SQL Apprentice Question
can i use an unknown column in an ORDER BY clause with t-sql?
i know it will always be an identity field and it is in the first column.
it is also the primary key.
can i depend on a recordset always being in this order without the the
>> can i use an unknown column in an ORDER BY clause with t-sql? <<
No, you have to sort by something. When do not put the ORDER BY in a
cursor (it is not part of a SELECT, another common newbie assumption),
then the engine can out the rows into a sequence in any order. Every
SQL product will be a bit different, depending on physical storage,
parallelism in the hardware, etc.
>> I know it will always be an identity field and it is in the first column. It is also the primary key. <<
You might want to read a book and find out why IDENTITY can *never* be
a key. By definition. What you are doing is mimicing a 1950's magnetic
tape file in SQL. The IDENTITY is an exposed physical locator you are
using, the same way we used record positions on a mag tape.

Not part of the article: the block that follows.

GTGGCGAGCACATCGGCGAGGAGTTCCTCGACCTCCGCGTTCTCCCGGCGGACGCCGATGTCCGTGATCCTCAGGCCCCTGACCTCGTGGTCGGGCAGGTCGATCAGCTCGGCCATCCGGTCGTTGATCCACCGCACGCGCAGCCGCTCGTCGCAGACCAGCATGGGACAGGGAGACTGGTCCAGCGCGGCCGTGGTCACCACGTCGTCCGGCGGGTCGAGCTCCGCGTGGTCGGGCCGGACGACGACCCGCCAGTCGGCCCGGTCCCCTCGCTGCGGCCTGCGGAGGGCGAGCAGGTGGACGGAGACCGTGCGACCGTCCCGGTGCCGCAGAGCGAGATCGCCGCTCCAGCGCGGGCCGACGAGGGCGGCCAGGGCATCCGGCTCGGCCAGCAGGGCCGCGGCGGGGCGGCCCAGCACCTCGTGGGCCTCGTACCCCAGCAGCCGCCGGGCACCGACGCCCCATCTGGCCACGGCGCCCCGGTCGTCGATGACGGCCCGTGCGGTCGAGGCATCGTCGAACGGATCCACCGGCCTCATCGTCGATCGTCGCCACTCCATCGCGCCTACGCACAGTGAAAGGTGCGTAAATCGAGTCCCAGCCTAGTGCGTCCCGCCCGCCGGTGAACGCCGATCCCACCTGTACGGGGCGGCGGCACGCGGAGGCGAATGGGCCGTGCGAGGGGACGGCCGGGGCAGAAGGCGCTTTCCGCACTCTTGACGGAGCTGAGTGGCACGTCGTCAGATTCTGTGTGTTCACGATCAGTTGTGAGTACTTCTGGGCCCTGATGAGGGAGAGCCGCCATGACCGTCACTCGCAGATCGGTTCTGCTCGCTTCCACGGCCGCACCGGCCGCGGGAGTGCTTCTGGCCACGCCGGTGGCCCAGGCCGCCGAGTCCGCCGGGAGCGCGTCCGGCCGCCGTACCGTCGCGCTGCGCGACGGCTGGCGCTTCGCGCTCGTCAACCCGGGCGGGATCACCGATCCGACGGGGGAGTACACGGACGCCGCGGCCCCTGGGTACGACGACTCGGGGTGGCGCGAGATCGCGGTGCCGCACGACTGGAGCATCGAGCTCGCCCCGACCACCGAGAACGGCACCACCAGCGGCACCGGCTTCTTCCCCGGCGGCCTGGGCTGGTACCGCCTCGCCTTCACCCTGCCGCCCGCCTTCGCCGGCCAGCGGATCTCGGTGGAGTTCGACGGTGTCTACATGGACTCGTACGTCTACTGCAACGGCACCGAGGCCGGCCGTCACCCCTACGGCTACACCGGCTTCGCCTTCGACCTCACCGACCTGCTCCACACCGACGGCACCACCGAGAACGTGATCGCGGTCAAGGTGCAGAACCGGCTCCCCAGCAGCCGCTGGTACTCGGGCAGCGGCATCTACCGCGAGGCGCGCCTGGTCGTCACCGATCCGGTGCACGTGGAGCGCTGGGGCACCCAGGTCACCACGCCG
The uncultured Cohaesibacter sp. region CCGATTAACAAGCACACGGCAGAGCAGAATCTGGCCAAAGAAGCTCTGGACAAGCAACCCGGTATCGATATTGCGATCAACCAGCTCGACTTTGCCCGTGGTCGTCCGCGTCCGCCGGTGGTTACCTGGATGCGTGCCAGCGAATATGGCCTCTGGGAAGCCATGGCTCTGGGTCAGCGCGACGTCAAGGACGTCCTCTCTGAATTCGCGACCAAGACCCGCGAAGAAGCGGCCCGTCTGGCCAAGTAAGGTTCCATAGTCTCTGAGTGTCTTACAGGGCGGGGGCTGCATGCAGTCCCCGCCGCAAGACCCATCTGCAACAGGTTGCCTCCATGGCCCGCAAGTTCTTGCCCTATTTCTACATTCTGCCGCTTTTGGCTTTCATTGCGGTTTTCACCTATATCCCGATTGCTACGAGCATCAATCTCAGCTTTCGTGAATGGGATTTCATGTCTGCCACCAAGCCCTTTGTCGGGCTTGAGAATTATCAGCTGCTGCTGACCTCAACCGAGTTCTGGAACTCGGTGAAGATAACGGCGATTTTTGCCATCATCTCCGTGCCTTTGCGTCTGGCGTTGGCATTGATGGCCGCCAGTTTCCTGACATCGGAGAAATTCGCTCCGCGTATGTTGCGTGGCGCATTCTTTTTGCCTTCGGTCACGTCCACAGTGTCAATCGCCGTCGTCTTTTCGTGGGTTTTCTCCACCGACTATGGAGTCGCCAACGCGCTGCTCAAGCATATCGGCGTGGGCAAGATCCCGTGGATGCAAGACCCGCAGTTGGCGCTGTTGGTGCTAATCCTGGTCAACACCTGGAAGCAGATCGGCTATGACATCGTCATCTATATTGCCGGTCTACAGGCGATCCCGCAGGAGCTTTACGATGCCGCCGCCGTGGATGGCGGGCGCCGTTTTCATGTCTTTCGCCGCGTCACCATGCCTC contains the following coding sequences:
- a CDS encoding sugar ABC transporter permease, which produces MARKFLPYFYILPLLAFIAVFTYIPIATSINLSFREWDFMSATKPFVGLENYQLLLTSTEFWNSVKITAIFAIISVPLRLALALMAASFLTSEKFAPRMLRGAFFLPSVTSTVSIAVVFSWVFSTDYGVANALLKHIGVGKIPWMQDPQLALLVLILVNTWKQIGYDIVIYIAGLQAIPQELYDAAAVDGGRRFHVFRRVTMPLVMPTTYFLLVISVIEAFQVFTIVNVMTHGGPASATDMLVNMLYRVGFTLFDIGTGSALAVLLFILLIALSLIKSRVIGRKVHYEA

>> can I depend on a recordset always being in this order without the [ORDER BY] clause? <<
No. This is the definition of a table -- it is a set without any
physical ordering. When you finally read a book on RDBMS, pay
attention to "The Information Prinicple" and some of the other rules
that Dr. Codd set up.
There are some proprietary kludges you can use to destroy portability
and data integrity. For example, there is a ordinal position number
that was removed from Standard SQL a few years ago, but exists in some
All you will get in Newsgroups are the kludges; you need to get an
education. And it will take you at least a year to do that. Your
whole mindset is wrong and you have to unlearn a lot.